Leslye Orloff: GOP, Democrats have supported Violence Against Women Act since 1994
Orloff: House Republicans now want to block it, gut protections for immigrants
Victims can report abuse, rape and human trafficking without fear of deportation, she says
Orloff: Victims help police, prosecutors, but all this will be lost if House GOP plan prevails
Editor’s Note: Leslye Orloff is a professor and director of the National Immigrant Women’s Advocacy Project at American University. She helped draft protections for immigrants in the Violence Against Women Act.
The Violence Against Women Act has protected crime victims and helped police and prosecutors take violent criminals off our streets for nearly 20 years. After it became law in 1994, it was reauthorized, with robust support from both parties, in 2000 and 2005.
Republicans played a prominent role in crafting the act, and particularly its protections for undocumented crime victims. But this time around, House Republicans are blocking its reauthorization and proposing a dramatic and dangerous rollback in its protection for immigrant victims of domestic violence, sexual assault and human trafficking.
The House Reauthorization bill undermines two decades of relief for immigrant victims who suffer continuing abuse at the hands of U.S. citizens or permanent resident spouses or parents. The Violence Against Women Act has provided undocumented immigrant women and children, who might depend on their abusers for legal status or economic support, a special immigration remedy that helps victims become independent and stops their assailants from trying to keep them quiet with threats of deportation.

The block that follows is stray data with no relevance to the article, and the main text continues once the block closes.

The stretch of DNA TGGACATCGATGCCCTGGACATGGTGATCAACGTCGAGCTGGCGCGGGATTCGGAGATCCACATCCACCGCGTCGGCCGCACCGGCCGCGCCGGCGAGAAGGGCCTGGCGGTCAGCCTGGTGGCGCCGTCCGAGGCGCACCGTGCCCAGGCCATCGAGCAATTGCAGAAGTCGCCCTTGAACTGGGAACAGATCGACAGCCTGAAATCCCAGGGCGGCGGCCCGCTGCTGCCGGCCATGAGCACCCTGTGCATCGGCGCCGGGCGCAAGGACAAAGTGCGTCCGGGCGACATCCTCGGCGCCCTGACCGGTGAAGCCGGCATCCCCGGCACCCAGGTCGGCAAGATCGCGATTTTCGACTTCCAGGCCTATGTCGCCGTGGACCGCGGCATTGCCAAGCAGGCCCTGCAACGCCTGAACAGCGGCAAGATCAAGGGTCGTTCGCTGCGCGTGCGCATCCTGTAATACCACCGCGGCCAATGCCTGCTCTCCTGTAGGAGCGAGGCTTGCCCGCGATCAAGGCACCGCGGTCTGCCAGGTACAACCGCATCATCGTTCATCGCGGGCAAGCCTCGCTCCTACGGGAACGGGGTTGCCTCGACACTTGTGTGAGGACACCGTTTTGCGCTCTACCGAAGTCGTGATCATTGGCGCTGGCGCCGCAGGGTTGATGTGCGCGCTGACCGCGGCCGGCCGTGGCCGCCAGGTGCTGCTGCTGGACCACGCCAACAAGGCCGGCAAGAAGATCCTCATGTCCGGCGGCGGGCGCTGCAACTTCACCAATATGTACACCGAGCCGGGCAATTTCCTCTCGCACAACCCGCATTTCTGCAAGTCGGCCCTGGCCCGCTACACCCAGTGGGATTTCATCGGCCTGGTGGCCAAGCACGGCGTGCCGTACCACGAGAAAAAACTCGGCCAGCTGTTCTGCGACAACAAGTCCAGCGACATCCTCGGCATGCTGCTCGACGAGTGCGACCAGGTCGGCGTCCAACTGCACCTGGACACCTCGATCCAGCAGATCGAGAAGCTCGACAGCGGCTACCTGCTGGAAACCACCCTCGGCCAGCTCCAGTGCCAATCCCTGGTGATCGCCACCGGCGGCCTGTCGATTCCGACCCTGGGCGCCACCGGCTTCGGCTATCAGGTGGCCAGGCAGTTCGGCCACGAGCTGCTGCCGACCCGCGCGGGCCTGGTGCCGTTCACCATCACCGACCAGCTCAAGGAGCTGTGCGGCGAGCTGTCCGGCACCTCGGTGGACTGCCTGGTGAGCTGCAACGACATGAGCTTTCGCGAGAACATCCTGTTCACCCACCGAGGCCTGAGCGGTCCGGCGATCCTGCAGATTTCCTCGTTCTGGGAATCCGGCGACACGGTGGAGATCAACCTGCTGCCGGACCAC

The House bill breaks with that history by weakening vital confidentiality provisions that protect immigrant spouse and child abuse victims from retaliation by keeping their abusers from interfering with the victims’ immigration case.
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A U-visa, a feature of the act, gives a person who is undocumented and a victim of certain violent crimes protection from deportation with legal status and work authorization. It is not easy to get one. You must meet certain criteria and agree to assist and continue assisting in law enforcement investigations and prosecutions. The nonpartisan Congressional Research Service reported that the Department of Homeland Security has incorporated safeguards for adjudicating these cases and there is no evidence of fraud.
The House bill would put immigrant crime victims on a path “from report to deport” by making U-visas temporary and contingent on factors outside the victim’s control, such as whether a rapist has been identified. It would also remove the possibility of lawful permanent resident status for those who, thanks to the U-visa, are able to summon the courage to report crimes and cooperate in criminal investigations and prosecutions.
The U-visa has been instrumental in solving and preventing crimes. In one dramatic case, a police officer who investigated gangs helped an immigrant victim of domestic violence and sexual assault obtain U-visa certification from his department. This action ended up saving his life.
The victim cooperated in the successful prosecution of her assailant. And she later warned the officer that her abuser’s gang had put out a contract to kill him and his partner. The House bill’s proposed changes would have ended in her deportation and, perhaps, those officers’ deaths.